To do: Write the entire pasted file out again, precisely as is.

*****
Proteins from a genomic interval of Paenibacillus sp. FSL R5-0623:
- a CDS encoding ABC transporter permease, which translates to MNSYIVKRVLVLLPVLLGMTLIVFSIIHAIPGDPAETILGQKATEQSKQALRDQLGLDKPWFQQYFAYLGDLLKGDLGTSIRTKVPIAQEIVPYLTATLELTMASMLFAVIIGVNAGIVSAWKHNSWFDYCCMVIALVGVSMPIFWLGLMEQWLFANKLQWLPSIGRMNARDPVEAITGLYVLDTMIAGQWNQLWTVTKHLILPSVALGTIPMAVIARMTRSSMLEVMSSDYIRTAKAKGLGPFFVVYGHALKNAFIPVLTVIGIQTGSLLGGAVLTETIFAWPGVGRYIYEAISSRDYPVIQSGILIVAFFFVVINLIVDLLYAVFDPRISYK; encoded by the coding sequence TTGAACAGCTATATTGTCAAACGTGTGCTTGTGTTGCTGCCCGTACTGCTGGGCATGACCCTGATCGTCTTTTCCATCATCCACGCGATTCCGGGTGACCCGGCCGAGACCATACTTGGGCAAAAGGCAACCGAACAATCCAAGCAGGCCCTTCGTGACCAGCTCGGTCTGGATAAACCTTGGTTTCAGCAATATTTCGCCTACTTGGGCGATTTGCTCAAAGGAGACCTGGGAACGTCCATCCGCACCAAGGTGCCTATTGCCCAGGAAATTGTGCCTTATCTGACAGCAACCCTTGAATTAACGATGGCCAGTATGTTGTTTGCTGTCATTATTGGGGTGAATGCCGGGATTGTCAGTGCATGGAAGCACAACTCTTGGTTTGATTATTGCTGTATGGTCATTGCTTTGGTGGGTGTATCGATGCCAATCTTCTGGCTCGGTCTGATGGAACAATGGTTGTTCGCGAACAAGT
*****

Proteins from a genomic interval of Paenibacillus sp. FSL R5-0623:
- a CDS encoding ABC transporter permease, which translates to MNSYIVKRVLVLLPVLLGMTLIVFSIIHAIPGDPAETILGQKATEQSKQALRDQLGLDKPWFQQYFAYLGDLLKGDLGTSIRTKVPIAQEIVPYLTATLELTMASMLFAVIIGVNAGIVSAWKHNSWFDYCCMVIALVGVSMPIFWLGLMEQWLFANKLQWLPSIGRMNARDPVEAITGLYVLDTMIAGQWNQLWTVTKHLILPSVALGTIPMAVIARMTRSSMLEVMSSDYIRTAKAKGLGPFFVVYGHALKNAFIPVLTVIGIQTGSLLGGAVLTETIFAWPGVGRYIYEAISSRDYPVIQSGILIVAFFFVVINLIVDLLYAVFDPRISYK; encoded by the coding sequence TTGAACAGCTATATTGTCAAACGTGTGCTTGTGTTGCTGCCCGTACTGCTGGGCATGACCCTGATCGTCTTTTCCATCATCCACGCGATTCCGGGTGACCCGGCCGAGACCATACTTGGGCAAAAGGCAACCGAACAATCCAAGCAGGCCCTTCGTGACCAGCTCGGTCTGGATAAACCTTGGTTTCAGCAATATTTCGCCTACTTGGGCGATTTGCTCAAAGGAGACCTGGGAACGTCCATCCGCACCAAGGTGCCTATTGCCCAGGAAATTGTGCCTTATCTGACAGCAACCCTTGAATTAACGATGGCCAGTATGTTGTTTGCTGTCATTATTGGGGTGAATGCCGGGATTGTCAGTGCATGGAAGCACAACTCTTGGTTTGATTATTGCTGTATGGTCATTGCTTTGGTGGGTGTATCGATGCCAATCTTCTGGCTCGGTCTGATGGAACAATGGTTGTTCGCGAACAAGT